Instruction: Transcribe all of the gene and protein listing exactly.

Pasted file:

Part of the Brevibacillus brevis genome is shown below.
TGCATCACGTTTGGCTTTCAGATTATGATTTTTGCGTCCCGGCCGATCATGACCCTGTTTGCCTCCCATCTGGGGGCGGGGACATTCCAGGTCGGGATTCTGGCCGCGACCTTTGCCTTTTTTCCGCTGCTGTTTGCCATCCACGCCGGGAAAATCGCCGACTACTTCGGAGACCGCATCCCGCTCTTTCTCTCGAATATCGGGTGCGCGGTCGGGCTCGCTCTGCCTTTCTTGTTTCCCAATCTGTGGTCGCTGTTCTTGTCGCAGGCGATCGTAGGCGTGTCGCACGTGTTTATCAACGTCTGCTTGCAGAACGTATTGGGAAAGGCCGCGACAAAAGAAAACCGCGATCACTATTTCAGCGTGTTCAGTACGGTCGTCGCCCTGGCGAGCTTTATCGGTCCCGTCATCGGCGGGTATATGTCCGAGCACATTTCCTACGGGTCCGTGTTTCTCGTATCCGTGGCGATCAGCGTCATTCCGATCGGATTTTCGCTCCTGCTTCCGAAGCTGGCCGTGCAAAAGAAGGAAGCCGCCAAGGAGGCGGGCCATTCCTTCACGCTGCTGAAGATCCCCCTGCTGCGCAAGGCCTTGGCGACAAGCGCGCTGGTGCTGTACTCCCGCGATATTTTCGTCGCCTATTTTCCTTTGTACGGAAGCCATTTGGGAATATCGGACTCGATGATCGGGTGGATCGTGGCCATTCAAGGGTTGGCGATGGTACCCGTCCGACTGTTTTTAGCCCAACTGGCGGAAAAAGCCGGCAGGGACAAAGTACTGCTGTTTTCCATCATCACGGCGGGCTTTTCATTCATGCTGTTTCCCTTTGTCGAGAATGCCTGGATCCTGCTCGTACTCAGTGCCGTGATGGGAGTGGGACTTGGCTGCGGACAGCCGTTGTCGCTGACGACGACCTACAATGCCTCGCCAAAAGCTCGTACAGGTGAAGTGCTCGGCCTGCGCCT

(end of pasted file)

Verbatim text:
Part of the Brevibacillus brevis genome is shown below.
TGCATCACGTTTGGCTTTCAGATTATGATTTTTGCGTCCCGGCCGATCATGACCCTGTTTGCCTCCCATCTGGGGGCGGGGACATTCCAGGTCGGGATTCTGGCCGCGACCTTTGCCTTTTTTCCGCTGCTGTTTGCCATCCACGCCGGGAAAATCGCCGACTACTTCGGAGACCGCATCCCGCTCTTTCTCTCGAATATCGGGTGCGCGGTCGGGCTCGCTCTGCCTTTCTTGTTTCCCAATCTGTGGTCGCTGTTCTTGTCGCAGGCGATCGTAGGCGTGTCGCACGTGTTTATCAACGTCTGCTTGCAGAACGTATTGGGAAAGGCCGCGACAAAAGAAAACCGCGATCACTATTTCAGCGTGTTCAGTACGGTCGTCGCCCTGGCGAGCTTTATCGGTCCCGTCATCGGCGGGTATATGTCCGAGCACATTTCCTACGGGTCCGTGTTTCTCGTATCCGTGGCGATCAGCGTCATTCCGATCGGATTTTCGCTCCTGCTTCCGAAGCTGGCCGTGCAAAAGAAGGAAGCCGCCAAGGAGGCGGGCCATTCCTTCACGCTGCTGAAGATCCCCCTGCTGCGCAAGGCCTTGGCGACAAGCGCGCTGGTGCTGTACTCCCGCGATATTTTCGTCGCCTATTTTCCTTTGTACGGAAGCCATTTGGGAATATCGGACTCGATGATCGGGTGGATCGTGGCCATTCAAGGGTTGGCGATGGTACCCGTCCGACTGTTTTTAGCCCAACTGGCGGAAAAAGCCGGCAGGGACAAAGTACTGCTGTTTTCCATCATCACGGCGGGCTTTTCATTCATGCTGTTTCCCTTTGTCGAGAATGCCTGGATCCTGCTCGTACTCAGTGCCGTGATGGGAGTGGGACTTGGCTGCGGACAGCCGTTGTCGCTGACGACGACCTACAATGCCTCGCCAAAAGCTCGTACAGGTGAAGTGCTCGGCCTGCGCCT